We need to control our population growth: both natural birth growth and immigration. It is an investment in our human resources. The Federal Government needs to control this demography to match our industries. From then on we to establish our labour needs for our industries and the well-being of our workforce. Then we can plan our supply chains for infrastructure and housing supply with the support of our finance industry.

    I know it sounds simple. I hope my suggestions will receive favourable consideration.

  4. It is disappointing to hear this morning that the RBA Governor concluded that Australia’s inflation rate is homegrown due to an increase in visits to dentists, hairdressers, and restaurants and their high costs. As I mentioned in my earlier response here, we need to discover the causes and effects. Here, the RBA Governor has given us three examples, which need a lot of explanation for her conclusion and how further increase of interest rate will curb our inflation rates.

    Firstly, an increase in visits to dentists by Australians has been demonized as a factor causing an increase in the inflation rate. As we all saw the ads on TV there is a health campaign on osteoporosis. Currently, 1.2 million Australians suffer from this illness, and a further 6.3 Australians with low bone density, totalling 7.5 million Australians suffering from this disease. The protocol for this treatment requires these Australians to complete the dental work before the osteoporosis injections can commence. My friend is one of these Australians, who spent approximately $19,500.00 for his dental reconstruction and 4 implants to last the rest of his life. Using his cost as a guide and times 7.5 million Australians, it would total $150 billion, as an estimate. Because of the health campaign led by Ita Buttrose, and the Federal Health Minister, the DEXA scan is now included as part of the Medicare cover. The scan will increase the discovery of more Australians suffering from this disease. How many more interest rates will be raised by RBA to curb Australia’s inflation rate? Will the increase in interest rates control and reduce the number of Australians suffering from this disease to decrease our inflation rate? We don’t have to be an economist to work this out.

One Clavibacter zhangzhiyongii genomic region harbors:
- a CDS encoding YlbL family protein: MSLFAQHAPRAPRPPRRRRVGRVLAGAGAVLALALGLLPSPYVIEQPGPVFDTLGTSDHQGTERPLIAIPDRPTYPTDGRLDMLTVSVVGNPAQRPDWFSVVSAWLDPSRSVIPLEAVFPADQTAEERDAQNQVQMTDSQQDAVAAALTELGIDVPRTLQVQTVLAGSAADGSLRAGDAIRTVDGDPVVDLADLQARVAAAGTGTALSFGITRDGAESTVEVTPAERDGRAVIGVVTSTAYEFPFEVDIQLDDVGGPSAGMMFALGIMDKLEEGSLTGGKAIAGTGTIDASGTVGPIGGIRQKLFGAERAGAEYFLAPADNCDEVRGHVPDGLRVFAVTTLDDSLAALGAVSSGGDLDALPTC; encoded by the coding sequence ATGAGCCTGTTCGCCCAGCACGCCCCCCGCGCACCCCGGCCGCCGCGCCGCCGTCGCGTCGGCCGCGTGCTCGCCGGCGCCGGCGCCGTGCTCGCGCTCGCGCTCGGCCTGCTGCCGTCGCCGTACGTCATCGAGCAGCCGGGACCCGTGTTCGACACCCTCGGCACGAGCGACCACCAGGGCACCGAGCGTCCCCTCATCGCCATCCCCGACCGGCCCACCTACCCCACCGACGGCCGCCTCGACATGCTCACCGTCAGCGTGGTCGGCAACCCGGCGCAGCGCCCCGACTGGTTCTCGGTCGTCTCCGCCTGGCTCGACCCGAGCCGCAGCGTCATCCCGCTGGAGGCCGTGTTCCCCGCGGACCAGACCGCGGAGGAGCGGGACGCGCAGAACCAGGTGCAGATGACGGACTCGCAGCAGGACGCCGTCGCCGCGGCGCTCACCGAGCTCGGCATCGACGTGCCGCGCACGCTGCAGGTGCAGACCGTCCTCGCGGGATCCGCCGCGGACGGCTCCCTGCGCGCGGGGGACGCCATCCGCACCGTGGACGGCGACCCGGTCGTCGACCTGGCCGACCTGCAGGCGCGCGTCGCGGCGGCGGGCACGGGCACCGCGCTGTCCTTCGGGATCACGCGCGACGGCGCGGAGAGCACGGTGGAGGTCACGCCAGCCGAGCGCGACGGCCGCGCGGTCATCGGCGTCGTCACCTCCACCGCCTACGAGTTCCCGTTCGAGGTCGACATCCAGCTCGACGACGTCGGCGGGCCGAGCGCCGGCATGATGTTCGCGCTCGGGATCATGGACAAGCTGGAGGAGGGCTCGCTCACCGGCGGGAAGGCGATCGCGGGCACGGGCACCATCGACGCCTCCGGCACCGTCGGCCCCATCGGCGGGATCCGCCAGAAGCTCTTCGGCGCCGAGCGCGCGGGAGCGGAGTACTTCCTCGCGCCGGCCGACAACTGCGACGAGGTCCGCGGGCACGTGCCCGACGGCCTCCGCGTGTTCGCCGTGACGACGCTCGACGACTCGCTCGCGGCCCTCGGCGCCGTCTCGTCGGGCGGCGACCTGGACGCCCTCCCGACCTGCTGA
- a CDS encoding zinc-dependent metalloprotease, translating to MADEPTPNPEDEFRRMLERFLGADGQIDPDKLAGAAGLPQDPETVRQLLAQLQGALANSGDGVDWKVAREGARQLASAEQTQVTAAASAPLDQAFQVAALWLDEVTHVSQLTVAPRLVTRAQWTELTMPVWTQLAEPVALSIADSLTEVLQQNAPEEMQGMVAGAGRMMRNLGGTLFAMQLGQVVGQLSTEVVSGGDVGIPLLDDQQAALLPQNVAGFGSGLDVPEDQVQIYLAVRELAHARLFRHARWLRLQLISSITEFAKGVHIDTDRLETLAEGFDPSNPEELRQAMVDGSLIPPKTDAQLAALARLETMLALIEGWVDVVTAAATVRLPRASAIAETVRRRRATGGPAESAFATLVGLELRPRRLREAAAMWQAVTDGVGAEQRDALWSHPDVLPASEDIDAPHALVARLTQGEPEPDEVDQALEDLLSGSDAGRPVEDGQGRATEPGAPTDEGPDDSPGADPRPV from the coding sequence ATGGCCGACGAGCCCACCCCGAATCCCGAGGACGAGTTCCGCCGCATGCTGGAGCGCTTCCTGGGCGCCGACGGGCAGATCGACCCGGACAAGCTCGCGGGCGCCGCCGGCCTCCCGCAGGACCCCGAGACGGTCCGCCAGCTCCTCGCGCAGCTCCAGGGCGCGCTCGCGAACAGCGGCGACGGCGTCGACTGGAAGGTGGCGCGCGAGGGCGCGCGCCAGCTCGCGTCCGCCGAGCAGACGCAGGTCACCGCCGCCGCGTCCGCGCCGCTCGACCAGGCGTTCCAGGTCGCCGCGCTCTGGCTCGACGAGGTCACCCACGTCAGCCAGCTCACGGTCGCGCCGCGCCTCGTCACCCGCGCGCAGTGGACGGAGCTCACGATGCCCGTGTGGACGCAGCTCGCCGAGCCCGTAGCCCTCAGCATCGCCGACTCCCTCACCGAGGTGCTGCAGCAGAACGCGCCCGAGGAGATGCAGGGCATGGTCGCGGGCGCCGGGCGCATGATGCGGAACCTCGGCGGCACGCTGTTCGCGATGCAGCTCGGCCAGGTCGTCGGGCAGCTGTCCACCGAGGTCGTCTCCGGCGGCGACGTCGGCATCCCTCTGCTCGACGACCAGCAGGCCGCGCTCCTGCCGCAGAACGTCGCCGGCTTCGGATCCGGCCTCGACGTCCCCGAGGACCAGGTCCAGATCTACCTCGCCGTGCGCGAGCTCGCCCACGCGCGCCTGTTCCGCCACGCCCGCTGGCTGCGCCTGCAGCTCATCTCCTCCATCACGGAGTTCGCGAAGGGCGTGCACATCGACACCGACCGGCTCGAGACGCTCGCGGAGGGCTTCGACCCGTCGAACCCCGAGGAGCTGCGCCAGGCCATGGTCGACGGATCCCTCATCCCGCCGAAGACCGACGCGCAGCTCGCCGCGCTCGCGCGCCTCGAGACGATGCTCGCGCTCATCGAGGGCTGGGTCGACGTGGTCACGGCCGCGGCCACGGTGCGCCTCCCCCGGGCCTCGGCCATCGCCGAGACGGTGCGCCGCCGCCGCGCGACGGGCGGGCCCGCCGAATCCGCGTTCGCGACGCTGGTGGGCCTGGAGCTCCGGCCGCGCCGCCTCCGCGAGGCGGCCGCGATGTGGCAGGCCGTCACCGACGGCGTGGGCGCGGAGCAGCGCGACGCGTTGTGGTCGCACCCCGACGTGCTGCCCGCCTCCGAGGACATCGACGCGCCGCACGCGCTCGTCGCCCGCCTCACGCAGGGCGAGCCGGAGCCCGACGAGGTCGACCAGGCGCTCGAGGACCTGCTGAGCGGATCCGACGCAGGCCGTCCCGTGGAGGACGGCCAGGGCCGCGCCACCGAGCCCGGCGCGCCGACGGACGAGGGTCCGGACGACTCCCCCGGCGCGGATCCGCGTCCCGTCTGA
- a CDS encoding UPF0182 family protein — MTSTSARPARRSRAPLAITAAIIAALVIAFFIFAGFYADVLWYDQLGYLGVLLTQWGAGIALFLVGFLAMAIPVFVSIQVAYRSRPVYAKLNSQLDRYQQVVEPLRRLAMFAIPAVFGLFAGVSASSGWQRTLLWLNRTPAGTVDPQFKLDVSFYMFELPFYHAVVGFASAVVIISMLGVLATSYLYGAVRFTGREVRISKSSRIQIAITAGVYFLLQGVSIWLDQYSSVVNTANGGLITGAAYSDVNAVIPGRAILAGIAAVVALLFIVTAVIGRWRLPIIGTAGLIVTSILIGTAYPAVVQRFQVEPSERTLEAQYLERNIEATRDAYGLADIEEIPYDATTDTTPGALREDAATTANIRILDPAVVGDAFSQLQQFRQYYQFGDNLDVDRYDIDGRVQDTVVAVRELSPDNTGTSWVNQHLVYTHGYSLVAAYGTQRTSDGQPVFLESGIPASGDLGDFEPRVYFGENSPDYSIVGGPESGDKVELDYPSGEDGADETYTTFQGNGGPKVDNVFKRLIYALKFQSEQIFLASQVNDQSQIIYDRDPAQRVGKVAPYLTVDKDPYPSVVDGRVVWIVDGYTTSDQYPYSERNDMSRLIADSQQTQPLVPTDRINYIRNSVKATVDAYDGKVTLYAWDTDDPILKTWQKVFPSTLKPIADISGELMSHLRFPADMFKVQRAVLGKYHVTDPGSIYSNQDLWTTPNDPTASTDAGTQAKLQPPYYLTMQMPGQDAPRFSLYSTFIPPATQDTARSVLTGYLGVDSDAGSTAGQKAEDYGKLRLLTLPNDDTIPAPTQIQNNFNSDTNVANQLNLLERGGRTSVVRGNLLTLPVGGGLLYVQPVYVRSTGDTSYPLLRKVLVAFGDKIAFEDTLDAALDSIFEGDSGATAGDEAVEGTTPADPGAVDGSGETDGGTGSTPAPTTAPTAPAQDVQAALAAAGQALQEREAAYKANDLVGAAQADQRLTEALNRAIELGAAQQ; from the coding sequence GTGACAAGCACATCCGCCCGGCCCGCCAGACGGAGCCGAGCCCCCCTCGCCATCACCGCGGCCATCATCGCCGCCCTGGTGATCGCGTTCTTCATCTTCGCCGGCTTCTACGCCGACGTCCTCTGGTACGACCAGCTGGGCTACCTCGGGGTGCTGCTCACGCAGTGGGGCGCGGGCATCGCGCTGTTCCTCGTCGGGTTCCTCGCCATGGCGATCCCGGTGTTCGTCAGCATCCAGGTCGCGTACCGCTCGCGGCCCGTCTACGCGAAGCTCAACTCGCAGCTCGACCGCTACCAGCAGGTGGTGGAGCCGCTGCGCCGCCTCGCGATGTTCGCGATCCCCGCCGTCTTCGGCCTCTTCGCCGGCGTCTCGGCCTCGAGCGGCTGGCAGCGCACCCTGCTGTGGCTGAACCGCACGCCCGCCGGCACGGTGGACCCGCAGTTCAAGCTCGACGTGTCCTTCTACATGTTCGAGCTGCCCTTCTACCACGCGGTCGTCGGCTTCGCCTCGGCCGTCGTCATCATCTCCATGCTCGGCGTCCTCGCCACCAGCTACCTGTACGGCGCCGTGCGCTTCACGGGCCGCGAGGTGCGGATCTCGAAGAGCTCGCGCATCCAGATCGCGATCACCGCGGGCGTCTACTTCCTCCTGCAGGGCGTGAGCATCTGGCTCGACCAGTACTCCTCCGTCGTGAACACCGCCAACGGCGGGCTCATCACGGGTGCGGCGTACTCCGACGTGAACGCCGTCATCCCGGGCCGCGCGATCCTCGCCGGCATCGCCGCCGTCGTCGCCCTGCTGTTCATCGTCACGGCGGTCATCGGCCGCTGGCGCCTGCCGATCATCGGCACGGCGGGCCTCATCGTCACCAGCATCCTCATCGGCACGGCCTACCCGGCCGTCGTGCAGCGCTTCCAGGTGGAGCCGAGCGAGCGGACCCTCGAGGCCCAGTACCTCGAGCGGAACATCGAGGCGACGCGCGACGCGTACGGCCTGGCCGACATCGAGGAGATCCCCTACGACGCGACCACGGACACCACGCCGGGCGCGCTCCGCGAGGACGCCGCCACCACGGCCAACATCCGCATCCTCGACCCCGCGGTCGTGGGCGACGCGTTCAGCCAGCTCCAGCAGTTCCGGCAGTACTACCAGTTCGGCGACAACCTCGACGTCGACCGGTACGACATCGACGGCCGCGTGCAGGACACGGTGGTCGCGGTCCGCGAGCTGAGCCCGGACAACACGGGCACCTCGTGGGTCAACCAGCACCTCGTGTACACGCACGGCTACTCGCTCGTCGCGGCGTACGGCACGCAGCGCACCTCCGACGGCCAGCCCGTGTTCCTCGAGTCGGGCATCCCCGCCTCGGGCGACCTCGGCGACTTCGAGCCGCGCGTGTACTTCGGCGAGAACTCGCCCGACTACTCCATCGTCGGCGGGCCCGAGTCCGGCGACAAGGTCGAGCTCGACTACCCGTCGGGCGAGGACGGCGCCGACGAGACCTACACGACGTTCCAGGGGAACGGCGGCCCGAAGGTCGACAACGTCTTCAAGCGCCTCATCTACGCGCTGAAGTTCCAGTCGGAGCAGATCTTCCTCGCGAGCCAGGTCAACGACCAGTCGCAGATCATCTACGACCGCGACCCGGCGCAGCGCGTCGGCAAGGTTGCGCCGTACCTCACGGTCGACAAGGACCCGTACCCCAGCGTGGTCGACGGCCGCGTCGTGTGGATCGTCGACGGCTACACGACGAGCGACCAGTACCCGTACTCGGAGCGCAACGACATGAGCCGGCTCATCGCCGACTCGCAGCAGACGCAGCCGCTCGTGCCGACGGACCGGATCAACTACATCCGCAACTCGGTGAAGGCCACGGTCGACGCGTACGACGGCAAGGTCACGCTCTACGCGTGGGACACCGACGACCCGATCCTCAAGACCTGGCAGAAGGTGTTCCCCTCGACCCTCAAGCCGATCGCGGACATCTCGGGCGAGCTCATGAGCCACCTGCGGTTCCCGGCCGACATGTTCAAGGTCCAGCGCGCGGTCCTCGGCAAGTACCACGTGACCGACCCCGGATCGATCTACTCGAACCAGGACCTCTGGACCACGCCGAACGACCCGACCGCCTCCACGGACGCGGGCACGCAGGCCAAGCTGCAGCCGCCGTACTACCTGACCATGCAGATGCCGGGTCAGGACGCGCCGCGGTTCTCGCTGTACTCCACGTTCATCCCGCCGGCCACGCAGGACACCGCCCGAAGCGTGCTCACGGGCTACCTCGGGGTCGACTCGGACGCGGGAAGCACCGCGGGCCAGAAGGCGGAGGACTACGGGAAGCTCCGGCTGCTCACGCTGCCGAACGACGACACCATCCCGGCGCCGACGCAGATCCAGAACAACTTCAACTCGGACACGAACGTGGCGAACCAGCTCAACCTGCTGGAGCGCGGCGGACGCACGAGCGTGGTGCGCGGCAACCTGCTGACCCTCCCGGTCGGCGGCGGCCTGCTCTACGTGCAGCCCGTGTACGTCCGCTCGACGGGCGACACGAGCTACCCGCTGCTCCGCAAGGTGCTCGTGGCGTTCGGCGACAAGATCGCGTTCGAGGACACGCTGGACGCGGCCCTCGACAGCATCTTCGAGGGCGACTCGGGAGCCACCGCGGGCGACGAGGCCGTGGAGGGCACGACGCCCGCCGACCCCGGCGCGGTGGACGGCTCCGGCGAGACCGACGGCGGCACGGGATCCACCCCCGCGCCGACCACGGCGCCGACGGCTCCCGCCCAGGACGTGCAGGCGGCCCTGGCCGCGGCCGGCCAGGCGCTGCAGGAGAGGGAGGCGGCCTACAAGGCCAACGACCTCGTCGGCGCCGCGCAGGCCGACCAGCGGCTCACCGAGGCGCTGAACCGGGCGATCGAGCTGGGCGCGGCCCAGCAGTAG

Secondly, the vanity of more visits to beauty salons and hairdressers. I live in Sydney CBD and have seen several barber shops close for business. My younger members of the family have their hair cut at home with a kit from Kmart. Two members of my family have even shaved their heads to combat the cost-of-living pressure. I do that, too. Please don’t kill this industry. A lot of migrants depend on it.

    Thirdly, another cause of inflation is that we dine out too much and too often. Please remember, that Australia has for decades been a service-based economy, relying on tourism and hospitality. There have been many claims that because of housing unaffordability, homeowners and renters must service their mortgage repayments or rent payments with 60% to 70% of their wages or income. Where do they get the money to have excessive dining out? This scenario does not fit the daily far cry of housing affordability. Please, do not use the interest rates to kill these tourism and hospitality industries.

    In due respect, the arguments for increasing interest rates to tame our inflation rates do not support what the average Australians are going through. I stand to be corrected if I am wrong.